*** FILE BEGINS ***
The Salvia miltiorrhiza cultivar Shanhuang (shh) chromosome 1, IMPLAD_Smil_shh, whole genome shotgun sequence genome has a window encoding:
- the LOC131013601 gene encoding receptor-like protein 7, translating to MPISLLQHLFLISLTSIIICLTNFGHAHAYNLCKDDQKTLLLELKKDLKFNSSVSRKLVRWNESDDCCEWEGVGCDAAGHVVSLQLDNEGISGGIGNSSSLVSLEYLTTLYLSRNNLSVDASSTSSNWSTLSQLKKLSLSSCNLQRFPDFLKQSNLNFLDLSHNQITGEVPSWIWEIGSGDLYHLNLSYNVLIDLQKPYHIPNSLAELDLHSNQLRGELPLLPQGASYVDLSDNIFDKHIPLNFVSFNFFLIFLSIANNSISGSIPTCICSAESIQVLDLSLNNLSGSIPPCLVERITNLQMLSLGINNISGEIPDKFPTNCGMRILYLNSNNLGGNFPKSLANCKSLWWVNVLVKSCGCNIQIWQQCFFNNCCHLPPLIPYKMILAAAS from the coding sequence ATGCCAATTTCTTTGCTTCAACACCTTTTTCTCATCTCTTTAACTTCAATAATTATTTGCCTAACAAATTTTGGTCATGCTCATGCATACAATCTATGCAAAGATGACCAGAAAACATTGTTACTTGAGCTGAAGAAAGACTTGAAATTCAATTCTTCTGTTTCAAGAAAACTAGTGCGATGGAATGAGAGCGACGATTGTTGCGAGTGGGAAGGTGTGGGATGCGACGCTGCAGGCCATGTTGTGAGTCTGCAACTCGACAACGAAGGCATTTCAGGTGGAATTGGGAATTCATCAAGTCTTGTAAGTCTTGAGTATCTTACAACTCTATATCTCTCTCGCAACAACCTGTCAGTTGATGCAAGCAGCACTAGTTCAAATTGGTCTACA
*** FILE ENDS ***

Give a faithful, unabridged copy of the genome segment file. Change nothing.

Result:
The Salvia miltiorrhiza cultivar Shanhuang (shh) chromosome 1, IMPLAD_Smil_shh, whole genome shotgun sequence genome has a window encoding:
- the LOC131013601 gene encoding receptor-like protein 7, translating to MPISLLQHLFLISLTSIIICLTNFGHAHAYNLCKDDQKTLLLELKKDLKFNSSVSRKLVRWNESDDCCEWEGVGCDAAGHVVSLQLDNEGISGGIGNSSSLVSLEYLTTLYLSRNNLSVDASSTSSNWSTLSQLKKLSLSSCNLQRFPDFLKQSNLNFLDLSHNQITGEVPSWIWEIGSGDLYHLNLSYNVLIDLQKPYHIPNSLAELDLHSNQLRGELPLLPQGASYVDLSDNIFDKHIPLNFVSFNFFLIFLSIANNSISGSIPTCICSAESIQVLDLSLNNLSGSIPPCLVERITNLQMLSLGINNISGEIPDKFPTNCGMRILYLNSNNLGGNFPKSLANCKSLWWVNVLVKSCGCNIQIWQQCFFNNCCHLPPLIPYKMILAAAS from the coding sequence ATGCCAATTTCTTTGCTTCAACACCTTTTTCTCATCTCTTTAACTTCAATAATTATTTGCCTAACAAATTTTGGTCATGCTCATGCATACAATCTATGCAAAGATGACCAGAAAACATTGTTACTTGAGCTGAAGAAAGACTTGAAATTCAATTCTTCTGTTTCAAGAAAACTAGTGCGATGGAATGAGAGCGACGATTGTTGCGAGTGGGAAGGTGTGGGATGCGACGCTGCAGGCCATGTTGTGAGTCTGCAACTCGACAACGAAGGCATTTCAGGTGGAATTGGGAATTCATCAAGTCTTGTAAGTCTTGAGTATCTTACAACTCTATATCTCTCTCGCAACAACCTGTCAGTTGATGCAAGCAGCACTAGTTCAAATTGGTCTACA